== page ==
Interview by Ronaldo Sampaio


Project in progress – Life Style Magazine – Adornments Column – By Ronaldo Sampaio – Interview Brian Skellie.

What are the guidelines adopted for technical education and technology within the Conferences organized annually?

The Association of Professional Piercers conferences over the years have evolved a peer review process for the educational program and a dynamic committee to oversee this. The presenters agree to provide timely subject material and keep personal opinions clearly separate from referenced facts.

How many participants were able to group this year at the Conference?

This year there were 950 officially registered attendees and many, many more who came to the event to shop for jewelry at the expo.

What is the importance of this Conference for Professionals?

For an individual at any level of experience, the valuable experience of sharing ideas with the largest variety of peers in one place is exceedingly stimulating to their growth as a professional. Each year the unique learning opportunities and community interaction offered improves, and the network of involved colleagues strengthens. We provided 99.5 hours of continuing education this year, and plan for more next year.

What is your overall view of this industry?

The desire to improve is pervasive among my peers. The amount of improvement that we have seen in the last years is exceeded by the amount needed for the future to improve the safety and quality of the piercing experience and jewelry.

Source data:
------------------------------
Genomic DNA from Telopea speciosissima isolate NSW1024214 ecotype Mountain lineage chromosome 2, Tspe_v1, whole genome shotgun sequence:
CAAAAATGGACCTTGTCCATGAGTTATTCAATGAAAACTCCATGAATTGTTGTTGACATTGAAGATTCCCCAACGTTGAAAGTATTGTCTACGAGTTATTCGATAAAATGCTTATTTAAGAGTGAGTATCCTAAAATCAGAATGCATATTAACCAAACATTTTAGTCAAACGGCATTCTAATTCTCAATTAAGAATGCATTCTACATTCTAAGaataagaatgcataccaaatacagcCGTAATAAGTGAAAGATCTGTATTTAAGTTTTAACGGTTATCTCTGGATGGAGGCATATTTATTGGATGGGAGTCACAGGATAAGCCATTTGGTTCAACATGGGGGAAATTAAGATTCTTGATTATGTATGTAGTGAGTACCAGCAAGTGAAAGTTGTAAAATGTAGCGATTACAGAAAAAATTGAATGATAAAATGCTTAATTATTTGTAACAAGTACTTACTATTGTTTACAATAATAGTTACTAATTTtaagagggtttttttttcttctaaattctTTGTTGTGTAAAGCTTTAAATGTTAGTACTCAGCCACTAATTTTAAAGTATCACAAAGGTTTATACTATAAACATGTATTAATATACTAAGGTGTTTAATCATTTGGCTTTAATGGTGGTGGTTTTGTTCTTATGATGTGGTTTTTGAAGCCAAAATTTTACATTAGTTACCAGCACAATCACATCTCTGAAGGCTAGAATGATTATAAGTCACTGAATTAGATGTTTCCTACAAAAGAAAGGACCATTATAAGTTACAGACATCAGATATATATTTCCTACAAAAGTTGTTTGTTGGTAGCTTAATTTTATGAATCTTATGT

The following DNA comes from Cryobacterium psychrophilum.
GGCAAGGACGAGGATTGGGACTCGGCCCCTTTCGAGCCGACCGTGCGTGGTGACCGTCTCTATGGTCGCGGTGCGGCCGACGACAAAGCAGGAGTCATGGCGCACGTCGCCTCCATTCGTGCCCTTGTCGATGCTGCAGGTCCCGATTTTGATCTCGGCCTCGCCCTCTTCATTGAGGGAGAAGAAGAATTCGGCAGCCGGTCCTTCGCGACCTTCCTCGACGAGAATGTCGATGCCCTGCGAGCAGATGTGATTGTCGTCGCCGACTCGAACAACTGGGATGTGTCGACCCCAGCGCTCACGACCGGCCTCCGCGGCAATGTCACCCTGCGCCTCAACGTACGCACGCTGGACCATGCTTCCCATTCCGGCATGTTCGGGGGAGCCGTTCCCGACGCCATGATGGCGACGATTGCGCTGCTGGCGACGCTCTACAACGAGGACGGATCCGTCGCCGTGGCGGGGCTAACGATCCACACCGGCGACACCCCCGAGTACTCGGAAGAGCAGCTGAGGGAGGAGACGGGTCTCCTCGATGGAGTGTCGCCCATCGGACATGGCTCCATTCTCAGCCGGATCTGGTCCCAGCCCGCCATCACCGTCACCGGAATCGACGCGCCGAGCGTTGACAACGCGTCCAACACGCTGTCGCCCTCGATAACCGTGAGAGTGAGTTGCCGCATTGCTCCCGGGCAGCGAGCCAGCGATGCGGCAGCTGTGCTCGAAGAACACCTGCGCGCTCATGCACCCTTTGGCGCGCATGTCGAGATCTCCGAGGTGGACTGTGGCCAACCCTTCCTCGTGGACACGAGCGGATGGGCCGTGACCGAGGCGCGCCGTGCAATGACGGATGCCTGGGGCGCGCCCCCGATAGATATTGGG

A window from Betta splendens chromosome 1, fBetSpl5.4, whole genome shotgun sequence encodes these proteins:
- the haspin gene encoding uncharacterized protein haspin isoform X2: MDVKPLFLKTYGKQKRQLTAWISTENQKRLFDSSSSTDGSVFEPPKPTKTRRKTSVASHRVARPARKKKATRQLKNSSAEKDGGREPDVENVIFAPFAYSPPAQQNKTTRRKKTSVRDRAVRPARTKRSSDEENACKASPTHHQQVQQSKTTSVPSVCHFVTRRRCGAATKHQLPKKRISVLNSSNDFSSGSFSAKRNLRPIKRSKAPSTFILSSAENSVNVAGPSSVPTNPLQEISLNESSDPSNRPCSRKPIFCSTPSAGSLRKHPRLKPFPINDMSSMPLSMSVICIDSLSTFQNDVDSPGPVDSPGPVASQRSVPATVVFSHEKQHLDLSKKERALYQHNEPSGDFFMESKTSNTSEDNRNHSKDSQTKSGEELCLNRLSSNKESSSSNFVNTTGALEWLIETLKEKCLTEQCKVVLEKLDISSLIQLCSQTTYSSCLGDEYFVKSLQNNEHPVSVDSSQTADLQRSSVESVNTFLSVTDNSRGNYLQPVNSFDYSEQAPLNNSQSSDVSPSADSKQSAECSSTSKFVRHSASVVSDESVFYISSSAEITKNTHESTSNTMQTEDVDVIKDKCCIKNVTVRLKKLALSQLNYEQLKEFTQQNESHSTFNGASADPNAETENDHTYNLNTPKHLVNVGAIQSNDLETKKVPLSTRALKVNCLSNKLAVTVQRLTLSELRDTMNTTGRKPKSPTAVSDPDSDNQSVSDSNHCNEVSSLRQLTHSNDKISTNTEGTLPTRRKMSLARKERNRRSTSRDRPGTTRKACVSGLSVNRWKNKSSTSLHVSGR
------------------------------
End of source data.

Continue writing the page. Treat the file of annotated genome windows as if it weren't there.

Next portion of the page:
This year you were in Brazil at my invitation, I wonder what you think of this experience?

I appreciate the privilege of sharing ideas with colleagues in Brazil alongside an intelligent and well prepared group of presenters.The clinical setting seemed to help people take it seriously. It seemed that the participants were earnest in their search for knowledge, and pleased to interact with lively questions and discussion about our ideas. Andre Meyer’s translation assistance for my presentations was excellent.

For me, getting to the event was complicated and emotionally mixed when the possibility that my first child could be born as I traveled came true. I had to leave early to rush back to the hospital to meet my wife who went into labor 5 weeks in advance. I’m so glad that I made it home to participate in his birth, only one hour before he arrived!

Also a well known member of our community, Shannon Larratt, the author and creator of BMEzine passed away during the event. He was an individual that many of the participants knew personally, and had encouraged them to pursue their dreams in body modification.

Regarding the standardization of metals and internal threads focused on making a jewelry safe. Would you like to talk more about the importance of these mostly prerequisites for Professional Piercers and their clients?

Jewelry safety is possibly the most important factor in the piercing experience, and it is critical to ensure that the materials are proven safe to an established medical standard for contact with healing skin and tissue. The standard specifications and testing practices produced by the not-for-profit American Society for Testing and Materials International and regulatory body the International Organization for Standardization can allow us to confirm the safe use of a jewelry material. Jewelry can be made to the same standards as surgical implants, and the results is easier healing and less irritation, sensitization, discoloration, scarring and damage to tissue.